Musicals Tonight!

Not long after nytheatre.com got off the ground, I got an email from a fellow named Mel Miller inviting me to the opening of his new project. It was a concert-style revival of a VERY obscure musical comedy called Let It Ride!. It was at the Lambs Theatre near Times Square. Would I like to review it?

Of course I would.

I wrote (in part):

Producer Mel Miller, the guiding light behind this revival, has assembled a terrific cast of ten appealing young singers and actors who put over all nineteen numbers with enthusiasm and style, as well as read and enact an abridged version of Let It Ride!‘s dopey, simple-minded book. The result: pure theatrical magic—a happy, funny, utterly charming entertainment offering a couple of hours of pleasant diversion and, not incidentally, a terrific showcase for some very deserving, very talented musical theatre performers.

Thus began the life of the Obie-winning indie theater company Musicals Tonight!, and the first of many many delightful, edifying, and surprising evenings in the theater for yours truly. Musicals Tonight! begins its 20th (!) season this fall; check it out.

Musicals Tonight! has accomplished two important things. First, it provides an honest-to-goodness showcase for musical theater performers who are currently at the chorus-level on Broadway, giving them a chance to play much larger roles in front of an audience, which can only be valuable training for them. (Mel also produces a series of concert shows called “At This Performance,” in which current Broadway understudies sing and dance the numbers they are understudying; a marvelous and awesome concept!)

The other important achievement of Musicals Tonight! has been to provide musical theater fans and aficionados a chance to see and hear work that, in general, has long been out of circulation or (sometimes) has been heretofore thought entirely lost. My favorite memories of Musicals Tonight! are the shows I’d read about and knew would never be done again:

No one but Mel Miller and Musicals Tonight! would have revived Chee-Chee. No one else should. This strange musical comedy, written by Richard Rodgers, Lorenz Hart, and Herbert Fields, ran for a month in 1928 and then disappeared; now that we can see it, it’s clear why that was the case. Chee-Chee is not uninteresting, but it certainly isn’t good. Indeed, it’s probably the worst show any of its illustrious creators every worked on. A price-y Encores presentation is far more than Chee-Chee merits; but a cozy two-week stint at the 99-seat 14th Street Y main stage is entirely appropriate: musical theatre diehards will want to take advantage of this unique opportunity to see this weird curiosity.

Of course there’s one other, very important achievement, the one that has ensured Musicals Tonight!’s longevity: the work that Mel and his collaborators do is invariably entertaining. I’ve seen more than two dozen of his revivals over the years, and I have never regretted one of those evenings. And I really adored many of them, usually when I least expected to: King of Hearts, Mademoiselle Modiste, and Face the Music are three that instantly come to mind.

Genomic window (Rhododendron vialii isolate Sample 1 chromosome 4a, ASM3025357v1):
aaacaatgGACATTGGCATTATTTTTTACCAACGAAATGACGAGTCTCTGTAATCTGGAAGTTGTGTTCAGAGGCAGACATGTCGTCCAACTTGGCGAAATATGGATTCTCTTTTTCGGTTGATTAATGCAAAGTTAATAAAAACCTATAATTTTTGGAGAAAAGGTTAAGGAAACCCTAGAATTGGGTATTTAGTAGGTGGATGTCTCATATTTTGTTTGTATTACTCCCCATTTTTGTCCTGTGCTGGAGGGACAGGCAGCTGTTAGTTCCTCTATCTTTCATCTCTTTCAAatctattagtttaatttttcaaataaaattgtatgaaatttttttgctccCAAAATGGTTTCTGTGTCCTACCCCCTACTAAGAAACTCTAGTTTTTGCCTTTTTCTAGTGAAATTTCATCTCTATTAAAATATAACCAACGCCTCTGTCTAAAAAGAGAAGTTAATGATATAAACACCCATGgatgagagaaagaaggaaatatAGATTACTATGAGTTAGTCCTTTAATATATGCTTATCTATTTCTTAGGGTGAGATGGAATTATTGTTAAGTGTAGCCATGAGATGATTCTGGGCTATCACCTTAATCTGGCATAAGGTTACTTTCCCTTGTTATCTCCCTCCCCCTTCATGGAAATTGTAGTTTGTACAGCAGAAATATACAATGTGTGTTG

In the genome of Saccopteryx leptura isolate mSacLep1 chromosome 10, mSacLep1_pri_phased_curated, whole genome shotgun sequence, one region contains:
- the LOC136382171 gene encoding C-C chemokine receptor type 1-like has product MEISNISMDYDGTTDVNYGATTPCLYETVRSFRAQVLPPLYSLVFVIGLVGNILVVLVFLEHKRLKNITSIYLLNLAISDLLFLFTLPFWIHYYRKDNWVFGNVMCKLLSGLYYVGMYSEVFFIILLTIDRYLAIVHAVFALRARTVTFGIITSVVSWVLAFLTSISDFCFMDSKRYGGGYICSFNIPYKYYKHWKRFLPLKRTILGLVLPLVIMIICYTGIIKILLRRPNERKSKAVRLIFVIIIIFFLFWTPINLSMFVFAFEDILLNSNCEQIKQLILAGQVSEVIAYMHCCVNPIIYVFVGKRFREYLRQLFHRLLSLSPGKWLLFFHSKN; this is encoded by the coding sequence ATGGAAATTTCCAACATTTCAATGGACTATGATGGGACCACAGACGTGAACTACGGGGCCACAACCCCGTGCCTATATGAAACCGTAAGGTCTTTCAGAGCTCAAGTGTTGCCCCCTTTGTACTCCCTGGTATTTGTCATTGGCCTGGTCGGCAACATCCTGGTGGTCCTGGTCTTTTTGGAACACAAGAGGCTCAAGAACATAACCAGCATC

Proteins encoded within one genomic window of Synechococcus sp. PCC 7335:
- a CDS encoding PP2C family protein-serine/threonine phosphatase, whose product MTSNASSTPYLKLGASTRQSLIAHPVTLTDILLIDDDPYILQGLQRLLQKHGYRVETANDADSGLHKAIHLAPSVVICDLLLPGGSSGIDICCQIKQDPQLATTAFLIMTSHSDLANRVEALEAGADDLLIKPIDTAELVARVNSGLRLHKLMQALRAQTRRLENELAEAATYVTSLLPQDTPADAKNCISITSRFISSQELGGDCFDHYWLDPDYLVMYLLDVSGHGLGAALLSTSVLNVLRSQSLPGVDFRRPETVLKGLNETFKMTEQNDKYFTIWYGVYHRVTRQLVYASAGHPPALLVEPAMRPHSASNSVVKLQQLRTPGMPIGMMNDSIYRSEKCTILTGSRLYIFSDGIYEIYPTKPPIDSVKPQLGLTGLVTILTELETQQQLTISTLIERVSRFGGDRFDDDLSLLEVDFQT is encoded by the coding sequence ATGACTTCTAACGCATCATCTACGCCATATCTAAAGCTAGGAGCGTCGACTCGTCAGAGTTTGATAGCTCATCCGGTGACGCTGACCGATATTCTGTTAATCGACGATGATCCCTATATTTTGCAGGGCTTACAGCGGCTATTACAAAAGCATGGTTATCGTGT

The full record of nytheatre.com reviews of Musicals Tonight! shows is here.

***

Mel has a history kind-of similar to mine: he worked in the business world for a long time, all the while maintaining a true love for theater. After he left the business world, he followed his dream and became a producer of musicals.

It’s easy to get to know Mel, because–following in the footsteps of Ellen Stewart–he introduces every performance of every show personally. Here’s me talking about that in my review of Cabin in the Sky from 2003:

In 15 previous reviews of Musicals Tonight! productions, I’ve neglected to mention the charming way that producer Mel Miller opens each and every one of his shows. He climbs onto the stage, introduces himself, and then offers three or four minutes of background—about the show and its creators, and about the moment in history when this particular revival originated. So we learn, for example, that 1940-41 was the leanest Broadway season up to that time: just Ethel Merman in Panama Hattie, Gertrude Lawrence in Lady in the Dark, Gene Kelly in Pal Joey, Al Jolson in Hold on to Your Hats, and of course Ethel Waters in Cabin in the Sky.

There are few folks in the indie theater world whom I respect more than Mel. He pursues his passion full-out and shares his discoveries with audiences with an enthusiasm and aplomb that never seem to waver.

***

One final point: soon after my review of the that first Musicals Tonight! show, Let It Ride!, appeared on nytheatre.com, I received the following note in the mail:

rayevans

For someone still relatively new to theater reviewing to receive a personal note from Ray Evans (Oscar-winning lyricist of “Buttons and Bows,” “Mona Lisa,” and “Que Sera Sera”) — and to be thanked for bolstering his ego! — well, let’s just say that my ego got bolstered quite a lot, too. Thanks, Mel, for that.

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